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M Proteins

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Welcome to the forum Froggygirl.

Have you been told the actual levels of your M Proteins?  How do they compare with normal lab readings - these are usually given too, with blood results?

I have not had exactly the same problem but I have had many strange blood tests in recent years and I have tried to interpret them using google, but find in the end it is much the best thing to talk to my consultant as I have often misinterpreted them using the Dr Google tool.

One of my lab readings that came back abnormal were high levels of immunglobulins - I think at one point my level was 41, when normal lab readings were a max of c. 35, from memory.  My own GP mentioned a type of blood cancer so sent my blood off for further testing several times and all it revealed was that I had general inflammation in my body, there were no particular spikes in the reading.  I asked my celiac consultant some months later and he told me that he had seen this before in coeliac patients.  In my own case, the levels did settle eventually.

I am no expert in this field so I hope that someone else will chime in, but do go back and find out what these readings mean from your consultant/doctor.

Diagnosed by blood test and endoscopy Spring 2013

Adopted a gluten-free diet in May 2013

 

BRITISH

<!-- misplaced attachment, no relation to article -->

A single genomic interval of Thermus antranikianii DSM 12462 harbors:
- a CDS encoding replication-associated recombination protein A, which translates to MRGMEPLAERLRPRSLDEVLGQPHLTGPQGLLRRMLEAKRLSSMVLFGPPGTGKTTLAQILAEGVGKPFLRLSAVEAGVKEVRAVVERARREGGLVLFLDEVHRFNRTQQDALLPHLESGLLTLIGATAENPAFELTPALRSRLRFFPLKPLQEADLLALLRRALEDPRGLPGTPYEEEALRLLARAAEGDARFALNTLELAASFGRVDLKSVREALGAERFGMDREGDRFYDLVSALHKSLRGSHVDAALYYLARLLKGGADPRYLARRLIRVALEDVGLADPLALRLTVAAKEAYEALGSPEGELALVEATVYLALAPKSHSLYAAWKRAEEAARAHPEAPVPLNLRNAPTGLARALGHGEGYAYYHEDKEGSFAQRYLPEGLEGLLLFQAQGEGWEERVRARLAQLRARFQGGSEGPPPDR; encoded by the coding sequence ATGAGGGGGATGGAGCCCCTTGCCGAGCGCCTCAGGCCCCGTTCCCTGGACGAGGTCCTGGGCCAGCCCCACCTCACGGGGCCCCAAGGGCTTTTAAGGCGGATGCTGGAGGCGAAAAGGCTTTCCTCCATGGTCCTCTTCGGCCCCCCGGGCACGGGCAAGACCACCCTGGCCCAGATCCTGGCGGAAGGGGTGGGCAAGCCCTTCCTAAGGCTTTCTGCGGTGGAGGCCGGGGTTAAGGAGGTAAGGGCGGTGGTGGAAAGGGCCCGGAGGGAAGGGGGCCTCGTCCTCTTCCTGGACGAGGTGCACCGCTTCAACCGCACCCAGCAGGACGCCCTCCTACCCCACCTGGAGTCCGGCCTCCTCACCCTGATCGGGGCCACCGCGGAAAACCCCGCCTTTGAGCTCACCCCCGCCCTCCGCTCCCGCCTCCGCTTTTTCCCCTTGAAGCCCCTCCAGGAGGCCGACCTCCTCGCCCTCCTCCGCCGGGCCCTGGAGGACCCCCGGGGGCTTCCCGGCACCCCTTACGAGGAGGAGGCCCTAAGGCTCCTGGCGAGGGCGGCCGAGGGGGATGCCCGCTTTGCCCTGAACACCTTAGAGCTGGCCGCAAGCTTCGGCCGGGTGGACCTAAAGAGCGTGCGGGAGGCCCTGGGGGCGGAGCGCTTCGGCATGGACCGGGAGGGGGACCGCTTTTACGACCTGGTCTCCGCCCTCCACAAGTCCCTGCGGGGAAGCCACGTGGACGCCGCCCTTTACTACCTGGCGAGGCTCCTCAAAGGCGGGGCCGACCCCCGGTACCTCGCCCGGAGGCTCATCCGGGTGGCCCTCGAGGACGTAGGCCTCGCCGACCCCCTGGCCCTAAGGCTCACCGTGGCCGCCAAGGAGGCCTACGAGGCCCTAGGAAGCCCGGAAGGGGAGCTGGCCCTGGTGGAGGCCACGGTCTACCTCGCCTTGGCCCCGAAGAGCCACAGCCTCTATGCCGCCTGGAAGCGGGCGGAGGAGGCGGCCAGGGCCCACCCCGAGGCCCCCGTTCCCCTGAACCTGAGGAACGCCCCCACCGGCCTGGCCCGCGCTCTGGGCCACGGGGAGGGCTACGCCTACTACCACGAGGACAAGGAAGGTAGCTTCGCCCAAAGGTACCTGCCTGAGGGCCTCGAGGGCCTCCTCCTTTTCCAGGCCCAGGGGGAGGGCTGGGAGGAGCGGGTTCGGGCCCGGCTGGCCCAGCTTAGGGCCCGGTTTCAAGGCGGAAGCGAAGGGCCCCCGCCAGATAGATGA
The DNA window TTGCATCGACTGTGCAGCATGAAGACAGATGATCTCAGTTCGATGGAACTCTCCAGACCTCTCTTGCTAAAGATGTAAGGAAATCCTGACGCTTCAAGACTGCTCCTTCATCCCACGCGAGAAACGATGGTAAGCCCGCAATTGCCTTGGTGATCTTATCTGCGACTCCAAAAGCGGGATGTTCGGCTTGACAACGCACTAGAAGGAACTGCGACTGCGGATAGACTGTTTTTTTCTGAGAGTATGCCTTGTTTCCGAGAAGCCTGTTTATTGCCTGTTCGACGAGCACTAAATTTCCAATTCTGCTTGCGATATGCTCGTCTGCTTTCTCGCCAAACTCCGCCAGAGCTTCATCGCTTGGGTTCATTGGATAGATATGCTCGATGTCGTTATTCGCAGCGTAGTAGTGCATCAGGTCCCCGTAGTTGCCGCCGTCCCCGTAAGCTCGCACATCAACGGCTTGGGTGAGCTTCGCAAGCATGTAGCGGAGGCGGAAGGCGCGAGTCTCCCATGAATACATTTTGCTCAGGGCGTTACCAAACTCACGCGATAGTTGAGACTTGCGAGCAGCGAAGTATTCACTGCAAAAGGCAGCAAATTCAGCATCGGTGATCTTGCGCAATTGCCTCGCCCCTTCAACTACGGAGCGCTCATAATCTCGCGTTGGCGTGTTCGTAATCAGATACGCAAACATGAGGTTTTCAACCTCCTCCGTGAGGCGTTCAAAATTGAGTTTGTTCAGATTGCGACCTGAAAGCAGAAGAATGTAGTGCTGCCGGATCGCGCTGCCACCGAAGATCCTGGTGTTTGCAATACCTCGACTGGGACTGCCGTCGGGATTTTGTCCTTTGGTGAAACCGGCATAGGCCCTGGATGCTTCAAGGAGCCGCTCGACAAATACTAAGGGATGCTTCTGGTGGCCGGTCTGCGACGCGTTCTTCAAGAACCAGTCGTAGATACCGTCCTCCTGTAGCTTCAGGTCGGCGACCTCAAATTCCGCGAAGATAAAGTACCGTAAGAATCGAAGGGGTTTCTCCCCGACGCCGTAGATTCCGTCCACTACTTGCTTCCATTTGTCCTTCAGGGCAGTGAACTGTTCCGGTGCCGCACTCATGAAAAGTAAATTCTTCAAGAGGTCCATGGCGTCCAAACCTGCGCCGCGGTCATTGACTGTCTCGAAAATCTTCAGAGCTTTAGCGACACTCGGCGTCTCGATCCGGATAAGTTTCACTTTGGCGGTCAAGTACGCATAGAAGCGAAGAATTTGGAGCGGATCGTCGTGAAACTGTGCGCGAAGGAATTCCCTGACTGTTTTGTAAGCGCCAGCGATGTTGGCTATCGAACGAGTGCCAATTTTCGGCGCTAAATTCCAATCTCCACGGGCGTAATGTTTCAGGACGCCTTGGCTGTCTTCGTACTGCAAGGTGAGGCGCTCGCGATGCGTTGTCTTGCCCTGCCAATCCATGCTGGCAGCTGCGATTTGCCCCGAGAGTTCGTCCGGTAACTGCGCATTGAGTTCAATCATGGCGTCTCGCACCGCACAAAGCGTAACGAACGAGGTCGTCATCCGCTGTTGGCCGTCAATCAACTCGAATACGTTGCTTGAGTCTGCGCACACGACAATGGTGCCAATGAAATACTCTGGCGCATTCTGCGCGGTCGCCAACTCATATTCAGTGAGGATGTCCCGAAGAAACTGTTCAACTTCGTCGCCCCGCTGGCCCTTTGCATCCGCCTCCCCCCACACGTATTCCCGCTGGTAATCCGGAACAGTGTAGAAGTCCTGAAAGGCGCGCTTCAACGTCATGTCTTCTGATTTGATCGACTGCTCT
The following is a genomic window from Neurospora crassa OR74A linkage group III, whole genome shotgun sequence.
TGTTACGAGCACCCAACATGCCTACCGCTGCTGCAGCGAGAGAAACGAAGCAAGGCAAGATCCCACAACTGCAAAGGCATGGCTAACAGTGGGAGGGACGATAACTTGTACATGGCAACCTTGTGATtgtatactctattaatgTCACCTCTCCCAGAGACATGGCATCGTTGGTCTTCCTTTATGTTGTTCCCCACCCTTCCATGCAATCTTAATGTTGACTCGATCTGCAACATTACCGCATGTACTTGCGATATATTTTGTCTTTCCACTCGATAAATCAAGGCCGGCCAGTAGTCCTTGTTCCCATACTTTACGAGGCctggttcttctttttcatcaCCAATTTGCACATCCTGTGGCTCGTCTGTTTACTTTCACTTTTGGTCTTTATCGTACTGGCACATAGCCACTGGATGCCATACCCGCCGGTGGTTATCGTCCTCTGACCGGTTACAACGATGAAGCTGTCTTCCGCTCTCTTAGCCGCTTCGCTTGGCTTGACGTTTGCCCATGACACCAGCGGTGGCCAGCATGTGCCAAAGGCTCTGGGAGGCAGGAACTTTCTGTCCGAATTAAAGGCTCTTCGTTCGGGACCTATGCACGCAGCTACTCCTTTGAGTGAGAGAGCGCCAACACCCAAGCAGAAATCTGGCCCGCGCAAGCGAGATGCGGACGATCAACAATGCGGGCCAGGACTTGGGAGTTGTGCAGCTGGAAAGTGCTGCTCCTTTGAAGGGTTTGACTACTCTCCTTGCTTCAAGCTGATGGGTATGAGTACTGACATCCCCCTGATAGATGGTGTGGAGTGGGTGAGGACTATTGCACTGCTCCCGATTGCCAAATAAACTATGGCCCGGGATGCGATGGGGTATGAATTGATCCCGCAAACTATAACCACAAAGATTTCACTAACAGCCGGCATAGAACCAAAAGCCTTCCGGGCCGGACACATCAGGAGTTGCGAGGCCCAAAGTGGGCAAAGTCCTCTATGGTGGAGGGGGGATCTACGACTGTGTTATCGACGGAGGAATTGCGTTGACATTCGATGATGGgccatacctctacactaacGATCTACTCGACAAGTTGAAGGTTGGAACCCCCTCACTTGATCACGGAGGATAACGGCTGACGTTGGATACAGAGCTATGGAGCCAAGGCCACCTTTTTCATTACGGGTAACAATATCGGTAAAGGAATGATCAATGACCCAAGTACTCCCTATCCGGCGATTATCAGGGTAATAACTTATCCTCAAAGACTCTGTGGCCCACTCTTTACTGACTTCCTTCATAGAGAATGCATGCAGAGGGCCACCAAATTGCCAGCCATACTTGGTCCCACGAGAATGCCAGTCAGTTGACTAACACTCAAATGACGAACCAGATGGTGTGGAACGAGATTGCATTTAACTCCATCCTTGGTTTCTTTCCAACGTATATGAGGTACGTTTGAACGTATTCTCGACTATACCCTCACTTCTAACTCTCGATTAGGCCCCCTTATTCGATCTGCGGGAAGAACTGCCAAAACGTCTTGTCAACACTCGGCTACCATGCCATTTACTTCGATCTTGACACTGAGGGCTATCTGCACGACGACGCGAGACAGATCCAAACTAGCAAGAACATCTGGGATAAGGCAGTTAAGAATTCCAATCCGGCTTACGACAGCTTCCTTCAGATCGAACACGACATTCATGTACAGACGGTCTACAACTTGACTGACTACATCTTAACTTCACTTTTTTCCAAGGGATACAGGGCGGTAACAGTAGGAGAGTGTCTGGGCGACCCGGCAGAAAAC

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  • 2 weeks later...
On 3/28/2021 at 6:01 PM, Froggygirl1977 said:

Question about my bloodwork...said I have high m Proteins...when I looked to see what that was, it says something about having blood cancers. Was wondering if anyone has any experience with this. I am newly diagnosed with Hashimotos and Celiac.

FroggyGirl,

I didn't have your symptom's but I did do some research to see if they was a link to elevated M. Proteins and Celiac disease and it turns out there might be?

This article on Celiac.com explains it well….

Usually M. Protein levels go down within 3 Years of going gluten free…

As reference in the above article…

A little bit old….but good research none the less…

Entitled “Transient paraproteinaemia in a patient with coeliac disease”

https://pubmed.ncbi.nlm.nih.gov/976814/ 

Here is the more update research on the topic…

Entitled “Antibodies contained in "M" (Protein) component of some patients with multiple myeloma are directed to food antigens?”

https://pubmed.ncbi.nlm.nih.gov/16516966/ 

quoting from the above article…

It seems to appear in about 1/3 of Celiac’s….

“Preliminary results showed the interaction of gliadin with patient's serum proteins present in the protein fraction of the same mobility as it was the mobility of the M-component, in 6 from 17 investigated sera. These results are the first reporting that in sera of some patients with multiple myeloma antibodies from M-component could be directed to some of gliadin antigens. As the serum antigliadin immunoreactivity is present in patients with gluten intolerance, celiac disease, it could be of importance to elucidate is the multiple myeloma more severe form of gluten intolerance than celiac disease.”

I hope this is helpful but it is not medical advice.

Posterboy,

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